Standing portrait of Napoleon III, in the uniform of Brigadier General, in his Grand Cabinet at the Tuileries

Artist(s) : FLANDRIN Jean-Hippolyte
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Standing portrait of Napoleon III, in the uniform of Brigadier General, in his Grand Cabinet at the Tuileries

In 1853, Hippolyte Flandrin, a pupil of Ingres's who specialised in religious painting, received an official commission to paint a standing portrait of Napoleon III, although this commission was soon cancelled. The work was to be finished in 1861 and the commission retrospectively regularised by the State in 1862, with 20,000 francs being given to the artist when the picture was already hanging at the Universal Exhibition in London.
This is an penetrating psychological study of the emperor. Indeed, almost despite the fact that it was an official commission, the work is profound and reveals the complexity of the man's character. The emperor is wearing a military uniform and stands staring at the viewer, whilst over his shoulder looms a marble bust of Napoleon I. On his desk lie maps of France and a volume of Caesar's Gallic Wars. The clouded expression, much noted by contemporaries, has an exceptional intensity. “This is without doubt the first «real» portrait which we have of Your Majesty” declared Théophile Gautier. And this ‘reality' was not only disliked by Napoleon himself but even more so by his entourage. Princesse Mathilde remarked damningly: “Sire, you look like you are meditating upon the death of your son“. The painting was then sent to the Musée du Luxembourg and replaced in the Tuileries by a more anodyne portrait of the emperor in civilian dress by Cabanel. The emperor subsequently donated the Flandrin to the Tribunal de Commerce de la Seine in 1866, and it was finally sent to Versailles in 1884 upon the request of the national museums.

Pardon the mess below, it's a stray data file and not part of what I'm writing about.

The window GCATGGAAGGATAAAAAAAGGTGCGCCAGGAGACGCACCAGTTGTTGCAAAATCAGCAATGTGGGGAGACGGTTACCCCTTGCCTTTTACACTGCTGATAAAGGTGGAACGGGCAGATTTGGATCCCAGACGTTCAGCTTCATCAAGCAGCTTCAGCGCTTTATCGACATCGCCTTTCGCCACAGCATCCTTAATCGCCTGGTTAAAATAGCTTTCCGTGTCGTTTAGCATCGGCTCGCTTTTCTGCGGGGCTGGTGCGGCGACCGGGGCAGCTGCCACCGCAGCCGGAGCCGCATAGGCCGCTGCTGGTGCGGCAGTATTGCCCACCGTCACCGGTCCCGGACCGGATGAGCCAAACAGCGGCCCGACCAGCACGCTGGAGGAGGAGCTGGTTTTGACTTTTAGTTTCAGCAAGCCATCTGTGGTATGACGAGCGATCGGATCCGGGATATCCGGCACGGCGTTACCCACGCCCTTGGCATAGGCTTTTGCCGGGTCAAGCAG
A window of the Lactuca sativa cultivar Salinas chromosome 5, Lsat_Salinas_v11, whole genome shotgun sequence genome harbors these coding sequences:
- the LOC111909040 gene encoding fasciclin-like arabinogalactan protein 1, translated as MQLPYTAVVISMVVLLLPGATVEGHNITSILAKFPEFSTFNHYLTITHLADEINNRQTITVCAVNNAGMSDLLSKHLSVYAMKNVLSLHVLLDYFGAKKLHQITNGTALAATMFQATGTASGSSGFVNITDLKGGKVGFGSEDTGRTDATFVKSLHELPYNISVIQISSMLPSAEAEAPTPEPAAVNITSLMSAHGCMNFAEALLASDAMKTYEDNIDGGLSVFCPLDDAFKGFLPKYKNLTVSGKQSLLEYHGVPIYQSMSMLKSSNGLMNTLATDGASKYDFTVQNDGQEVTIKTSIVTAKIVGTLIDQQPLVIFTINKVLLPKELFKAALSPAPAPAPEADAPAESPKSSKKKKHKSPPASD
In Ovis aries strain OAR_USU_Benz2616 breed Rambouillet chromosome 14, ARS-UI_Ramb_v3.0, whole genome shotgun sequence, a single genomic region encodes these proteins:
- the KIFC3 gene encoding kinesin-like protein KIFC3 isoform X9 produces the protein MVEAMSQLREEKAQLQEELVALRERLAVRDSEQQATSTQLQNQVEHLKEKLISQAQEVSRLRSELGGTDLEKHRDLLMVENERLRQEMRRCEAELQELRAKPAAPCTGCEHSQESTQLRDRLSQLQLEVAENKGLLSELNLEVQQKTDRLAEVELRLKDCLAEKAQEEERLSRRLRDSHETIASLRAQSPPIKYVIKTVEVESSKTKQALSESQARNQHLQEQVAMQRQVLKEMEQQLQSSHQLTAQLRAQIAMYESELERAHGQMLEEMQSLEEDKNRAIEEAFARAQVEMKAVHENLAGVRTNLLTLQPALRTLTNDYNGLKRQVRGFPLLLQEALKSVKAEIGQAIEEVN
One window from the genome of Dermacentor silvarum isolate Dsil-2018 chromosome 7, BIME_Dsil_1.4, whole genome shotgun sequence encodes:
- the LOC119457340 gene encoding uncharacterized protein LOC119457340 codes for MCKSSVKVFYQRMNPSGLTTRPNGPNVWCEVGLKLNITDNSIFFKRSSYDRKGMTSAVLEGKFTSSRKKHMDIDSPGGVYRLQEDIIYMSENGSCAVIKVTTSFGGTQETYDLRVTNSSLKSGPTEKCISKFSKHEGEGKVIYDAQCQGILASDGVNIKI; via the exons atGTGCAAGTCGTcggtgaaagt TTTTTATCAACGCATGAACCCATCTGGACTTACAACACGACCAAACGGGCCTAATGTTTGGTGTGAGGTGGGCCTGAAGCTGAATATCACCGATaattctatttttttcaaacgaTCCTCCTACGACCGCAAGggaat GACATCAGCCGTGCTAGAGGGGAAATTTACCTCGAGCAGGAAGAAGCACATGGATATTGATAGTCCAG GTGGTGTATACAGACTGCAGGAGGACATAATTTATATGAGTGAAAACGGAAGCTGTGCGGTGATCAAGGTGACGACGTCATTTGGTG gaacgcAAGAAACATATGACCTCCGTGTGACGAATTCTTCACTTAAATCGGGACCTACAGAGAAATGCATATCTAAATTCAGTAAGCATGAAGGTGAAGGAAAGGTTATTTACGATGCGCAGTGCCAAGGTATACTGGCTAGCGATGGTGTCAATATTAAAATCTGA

The portrait had however received critical acclaim wherever it was shown, namely, at the Universal Exhibition in London in 1862, at the Paris Salon in 1863, at the Paris Ecole des Beaux-Arts in 1864 and at the Paris Exposition universelle in 1867.
The simplicity and ‘true-to-life' quality present in the painting make it appear much more sincere than the portrait of the emperor in his coronation robes by Winterhalter, where the attempt at nobility and idealisation ends up simply as flattery. That being said, one contemporary, Gautier, thought Flandrin's painting was the ‘ideal of perfection' and wrote so in his review of the Salon of 1863 (published in the Moniteur Universel): “Monsieur Flandrin has produced an ideal of perfection, “the modern sovereign ” […] The face has a resemblance which is both intimate and historical […] The clouded, dreamy eyes have a look which goes beyond the visible and can see the forms of the future invisible to the rest of us. On his calm lips hangs the smile of affable majesty: nothing could be truer, simpler or grander.” 
Karine Huguenaud (tr. P.H.)

April 2008

Date :
Technique :
oil on canvass
Dimensions :
H = 2.12 m, L = 1.47 m
Place held :
Versailles, Musée national du château
Photo credit :
RMN - Arnaudet
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